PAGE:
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WILL THERE BE A Do Ask, Do Tell MOVIE? (Large Proposal)

progress report on film proposals as of 9-2002.

I'd like to pontificate for a moment on "serious" movies.  I've read recently about customers walking out on movies that many critics and persons with an intellectual curiosity (me) found challenging. The include such films as Schindler's List, Saving Private RyanAmerican Beauty, and Paying It Forward.  One customer wanted a refund on Paying It Forward because he didn't like the "depressing" ending. When I discussed the "social message" (the weak position of much of the working class) of The Perfect Storm (as based on Sebastian Junger's book) on an AOL movie review page, another reader emailed me back that I had arrogantly insulted everyone, and another reader complained that (in a non-fiction film about a well-known event) I had given away the "ending."

There is a common public belief that theater pictures should "entertain" people, not reproduce real life. Indeed, there is a resurgence of the "kids' movies" genre, maybe because family films can sell three or four tickets for an adult film's one or two. And some of the best "family films" (like Babe, A Bug's Life, Stuart Little, and even Grinch) indeed have "adult" social, political or moral messages in satire form.  To big-budget Hollywood's recent credit, though, major social controvseries have been well explored in films like Erin Brokovich, The Insider, Philadelphia, and (farther back) Silkwood. (Traffic was independent, as below.)  

We're seeing that many issue-oriented films (Any Mother's Son, Deliberate Intent) and funded and made specifically for cable, and most of these films focus on just one issue, viewed by itself in simplified form. These films may become more effective in conveying their messages as high-definition television becomes affordable and common.  Still, there is nothing like the social experience of sharing a moving film with a reactive audience in a large, stadium-seated theater with state-of-the-art digital sound, and a large screen with Todd AO or VistaVision photographic high fidelity, often lost in today's Panavision process.   

Now, my own taste as a consumer is for the several-decade historical epic (like Sunshine) that draws the threads of difficult issues today, to show the complexity of the "social studies" of the modern era, so people will become interested in understanding issues beyond their own immediate comfort. I like to be placed in a setting-- whether Gettysburg, Jerusalem, Wall Street, the Millennium March or even the 93 March, Vietnam era Army basic, and AIDS hospice, a wedding, a birth, the Supreme Court, or the Raleigh Tavern-- as it is (or was) without hyperbole-- the "you are there" experience. There is a tradition on Hollywood of historical epic film making--20th Century Fox most notably with the introduction of CinemaScope--and there was always a tendency to gloss over the history and cast some of it into compressed dialogue that runs away from the characters are real people, even sometimes with the parts for fictional protagonists as "ordinary people." There was also a need to keep the audience entertained with exaggerated special effects. Over time, larger studios have tended to become more "superficial" with their biggest offerings--again because of the need to meet earnings and fill suburban multiplexes. A more honest style of film-making has migrated to independent film making, much of it for cable networks or independent video and DVD sales.  Some compromise is reached with television movie specials for major networks, where multi-series are possible (The Winds of War).  Even with independent film making, there has been a tendency in scripting to focus upon one issue at a time (censorship, the environment, gay rights, etc.) and keep the cultural focus rather specific and narrow.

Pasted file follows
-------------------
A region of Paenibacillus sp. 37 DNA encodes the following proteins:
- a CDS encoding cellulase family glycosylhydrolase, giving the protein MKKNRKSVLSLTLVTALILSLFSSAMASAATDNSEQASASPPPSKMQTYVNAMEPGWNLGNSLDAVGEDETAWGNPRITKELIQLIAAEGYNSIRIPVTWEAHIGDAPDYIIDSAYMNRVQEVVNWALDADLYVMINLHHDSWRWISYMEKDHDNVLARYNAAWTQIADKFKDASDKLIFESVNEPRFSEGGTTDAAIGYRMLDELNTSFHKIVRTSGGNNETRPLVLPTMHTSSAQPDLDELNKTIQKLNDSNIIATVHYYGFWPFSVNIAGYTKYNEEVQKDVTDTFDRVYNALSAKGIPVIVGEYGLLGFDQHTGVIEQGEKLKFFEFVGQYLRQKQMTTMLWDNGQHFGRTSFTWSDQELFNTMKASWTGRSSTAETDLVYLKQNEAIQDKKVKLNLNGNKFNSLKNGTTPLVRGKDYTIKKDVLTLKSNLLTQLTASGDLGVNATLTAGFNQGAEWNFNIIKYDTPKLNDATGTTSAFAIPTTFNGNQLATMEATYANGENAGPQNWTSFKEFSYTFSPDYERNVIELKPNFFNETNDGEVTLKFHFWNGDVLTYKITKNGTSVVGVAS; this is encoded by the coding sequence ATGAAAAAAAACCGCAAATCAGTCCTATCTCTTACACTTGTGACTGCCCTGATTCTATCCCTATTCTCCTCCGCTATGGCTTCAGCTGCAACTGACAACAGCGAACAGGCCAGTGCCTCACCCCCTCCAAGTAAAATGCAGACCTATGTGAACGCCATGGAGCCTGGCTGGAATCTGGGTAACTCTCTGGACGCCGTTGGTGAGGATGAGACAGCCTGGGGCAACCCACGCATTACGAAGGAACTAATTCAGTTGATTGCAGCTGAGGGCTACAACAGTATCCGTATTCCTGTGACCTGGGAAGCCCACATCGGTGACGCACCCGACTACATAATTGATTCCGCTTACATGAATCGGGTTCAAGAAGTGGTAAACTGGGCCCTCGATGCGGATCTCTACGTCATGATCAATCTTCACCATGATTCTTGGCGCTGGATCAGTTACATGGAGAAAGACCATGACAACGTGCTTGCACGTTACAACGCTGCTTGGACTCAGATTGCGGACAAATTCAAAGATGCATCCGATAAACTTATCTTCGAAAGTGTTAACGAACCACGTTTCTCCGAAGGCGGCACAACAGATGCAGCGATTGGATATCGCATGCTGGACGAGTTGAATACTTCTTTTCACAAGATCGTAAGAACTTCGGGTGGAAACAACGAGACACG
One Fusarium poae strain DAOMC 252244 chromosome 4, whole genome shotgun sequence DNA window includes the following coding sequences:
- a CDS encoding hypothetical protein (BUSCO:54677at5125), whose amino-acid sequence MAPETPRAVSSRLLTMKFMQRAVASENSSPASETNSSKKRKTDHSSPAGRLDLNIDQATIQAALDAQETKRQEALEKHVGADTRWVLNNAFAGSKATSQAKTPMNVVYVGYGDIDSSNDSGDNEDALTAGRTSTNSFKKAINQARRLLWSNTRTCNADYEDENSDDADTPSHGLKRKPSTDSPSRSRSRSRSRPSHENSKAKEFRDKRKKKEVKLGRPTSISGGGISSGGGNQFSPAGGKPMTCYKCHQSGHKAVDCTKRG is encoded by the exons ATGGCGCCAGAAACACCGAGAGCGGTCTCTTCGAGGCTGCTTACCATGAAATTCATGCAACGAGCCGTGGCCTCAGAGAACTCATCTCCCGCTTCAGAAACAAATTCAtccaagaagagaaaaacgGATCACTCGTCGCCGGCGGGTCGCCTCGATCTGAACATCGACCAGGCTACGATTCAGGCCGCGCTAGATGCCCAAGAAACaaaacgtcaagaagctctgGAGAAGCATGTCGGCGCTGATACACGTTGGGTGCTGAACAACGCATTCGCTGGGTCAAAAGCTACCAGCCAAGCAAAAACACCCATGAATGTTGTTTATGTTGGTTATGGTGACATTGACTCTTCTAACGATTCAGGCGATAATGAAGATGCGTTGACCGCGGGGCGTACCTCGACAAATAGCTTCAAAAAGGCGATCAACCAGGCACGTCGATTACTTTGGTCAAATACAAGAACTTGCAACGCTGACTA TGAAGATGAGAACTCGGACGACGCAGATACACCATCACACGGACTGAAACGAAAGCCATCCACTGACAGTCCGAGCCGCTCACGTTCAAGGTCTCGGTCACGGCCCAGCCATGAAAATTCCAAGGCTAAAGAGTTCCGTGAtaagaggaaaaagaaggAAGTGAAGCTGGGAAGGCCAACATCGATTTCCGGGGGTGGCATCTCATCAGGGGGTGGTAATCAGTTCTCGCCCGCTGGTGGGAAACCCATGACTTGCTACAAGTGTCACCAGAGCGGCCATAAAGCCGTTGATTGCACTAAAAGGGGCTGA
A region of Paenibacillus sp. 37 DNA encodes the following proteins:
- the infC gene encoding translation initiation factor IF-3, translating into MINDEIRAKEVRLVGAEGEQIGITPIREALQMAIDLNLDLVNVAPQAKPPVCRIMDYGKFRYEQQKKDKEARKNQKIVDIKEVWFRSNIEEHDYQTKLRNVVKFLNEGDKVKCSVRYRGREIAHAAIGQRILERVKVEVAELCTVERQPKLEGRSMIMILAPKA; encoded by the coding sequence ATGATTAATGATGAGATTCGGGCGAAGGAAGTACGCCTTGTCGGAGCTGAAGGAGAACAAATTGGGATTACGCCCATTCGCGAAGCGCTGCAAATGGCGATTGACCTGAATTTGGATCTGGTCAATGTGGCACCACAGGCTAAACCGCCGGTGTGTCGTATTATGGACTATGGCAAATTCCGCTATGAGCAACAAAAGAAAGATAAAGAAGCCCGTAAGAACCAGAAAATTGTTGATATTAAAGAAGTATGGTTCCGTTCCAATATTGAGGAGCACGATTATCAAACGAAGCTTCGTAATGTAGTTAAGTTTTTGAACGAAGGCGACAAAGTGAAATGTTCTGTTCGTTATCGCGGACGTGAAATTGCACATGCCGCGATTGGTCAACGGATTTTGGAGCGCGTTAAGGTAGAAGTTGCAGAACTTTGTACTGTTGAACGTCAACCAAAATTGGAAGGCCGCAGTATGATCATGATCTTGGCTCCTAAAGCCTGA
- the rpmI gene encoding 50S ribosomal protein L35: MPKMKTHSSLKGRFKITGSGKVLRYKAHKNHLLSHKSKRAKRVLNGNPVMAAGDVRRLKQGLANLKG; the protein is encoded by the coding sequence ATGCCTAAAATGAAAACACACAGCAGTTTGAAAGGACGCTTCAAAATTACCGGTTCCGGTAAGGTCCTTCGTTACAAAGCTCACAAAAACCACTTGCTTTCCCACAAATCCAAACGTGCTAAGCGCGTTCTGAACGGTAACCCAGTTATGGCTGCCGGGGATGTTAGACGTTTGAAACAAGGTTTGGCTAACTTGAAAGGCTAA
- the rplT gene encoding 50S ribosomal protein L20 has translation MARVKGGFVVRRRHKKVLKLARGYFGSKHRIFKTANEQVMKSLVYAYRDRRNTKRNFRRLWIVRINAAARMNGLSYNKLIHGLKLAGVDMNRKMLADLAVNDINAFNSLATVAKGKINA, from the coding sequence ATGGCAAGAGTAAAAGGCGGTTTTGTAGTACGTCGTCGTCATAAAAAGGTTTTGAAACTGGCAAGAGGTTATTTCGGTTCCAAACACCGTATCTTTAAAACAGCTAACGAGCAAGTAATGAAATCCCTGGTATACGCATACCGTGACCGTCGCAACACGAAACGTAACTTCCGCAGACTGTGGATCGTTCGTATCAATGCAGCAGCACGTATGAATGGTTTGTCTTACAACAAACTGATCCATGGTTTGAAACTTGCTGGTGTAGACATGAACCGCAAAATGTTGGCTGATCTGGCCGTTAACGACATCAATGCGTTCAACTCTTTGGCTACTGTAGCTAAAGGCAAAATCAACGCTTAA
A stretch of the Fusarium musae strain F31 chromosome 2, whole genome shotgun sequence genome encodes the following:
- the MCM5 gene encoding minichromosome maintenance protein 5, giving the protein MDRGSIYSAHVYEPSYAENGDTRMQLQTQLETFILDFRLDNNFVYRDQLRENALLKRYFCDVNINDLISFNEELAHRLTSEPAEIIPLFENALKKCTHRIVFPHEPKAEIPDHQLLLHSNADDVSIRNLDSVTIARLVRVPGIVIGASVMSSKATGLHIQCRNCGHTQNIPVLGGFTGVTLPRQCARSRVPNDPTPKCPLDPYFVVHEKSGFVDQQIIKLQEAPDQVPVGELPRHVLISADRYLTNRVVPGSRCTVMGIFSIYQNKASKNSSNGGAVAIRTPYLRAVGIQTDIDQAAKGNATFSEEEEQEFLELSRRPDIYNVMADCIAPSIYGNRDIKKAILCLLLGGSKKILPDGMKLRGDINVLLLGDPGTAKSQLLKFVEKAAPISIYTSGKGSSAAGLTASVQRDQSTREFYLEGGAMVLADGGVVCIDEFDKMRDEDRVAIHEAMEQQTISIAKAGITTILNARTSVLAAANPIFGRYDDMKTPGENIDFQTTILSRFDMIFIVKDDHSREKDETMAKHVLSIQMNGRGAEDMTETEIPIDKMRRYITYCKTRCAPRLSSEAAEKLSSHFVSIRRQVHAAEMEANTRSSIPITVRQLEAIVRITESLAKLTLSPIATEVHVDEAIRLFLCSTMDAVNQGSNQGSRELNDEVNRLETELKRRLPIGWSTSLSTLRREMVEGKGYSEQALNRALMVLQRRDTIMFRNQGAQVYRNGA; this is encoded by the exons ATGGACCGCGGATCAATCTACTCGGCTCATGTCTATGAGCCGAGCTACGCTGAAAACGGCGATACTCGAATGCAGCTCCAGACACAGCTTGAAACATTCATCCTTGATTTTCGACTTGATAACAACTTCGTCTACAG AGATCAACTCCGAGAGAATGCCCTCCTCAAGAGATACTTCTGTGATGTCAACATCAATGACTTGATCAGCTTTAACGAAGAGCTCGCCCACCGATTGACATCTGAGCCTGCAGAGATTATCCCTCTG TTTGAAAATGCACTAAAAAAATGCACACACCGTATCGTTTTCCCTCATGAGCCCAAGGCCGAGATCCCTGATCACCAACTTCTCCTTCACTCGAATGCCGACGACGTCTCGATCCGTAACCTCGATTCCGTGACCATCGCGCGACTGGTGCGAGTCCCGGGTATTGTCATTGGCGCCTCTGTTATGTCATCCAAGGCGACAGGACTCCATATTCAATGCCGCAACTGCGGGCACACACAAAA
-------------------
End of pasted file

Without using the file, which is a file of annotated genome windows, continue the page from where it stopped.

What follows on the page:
So more "creative" films normally have to be in a sense "self-funded."  One usually has to go out and find investors (somewhat in a "self-publishing" spirit) to bring one's dream to the audience.  (No, most films don't burn credit cards, but some producers work without income until their projects are sold.)  A system of accepted business practices for doing this is now well evolved.  There are "hub companies" and "production companies," casting previews, and later in the process, several recommended protocols for approaching distributors (many involving festival exhibition).  Securities law and intellectual property law is trying to keep up with the changes, now encouraged by technology.  But some larger studios and distributors have been developing "cooperative financing" possibilities for some projects. A review of the end credits of most independent films once in commercial distribution shows the complexity of the process. A good reference for this is the Indepedent Feature Project, at

.   Now, back to my own work.


Here is one way that I think it should be set up if the participation with a number of other individuals were possible..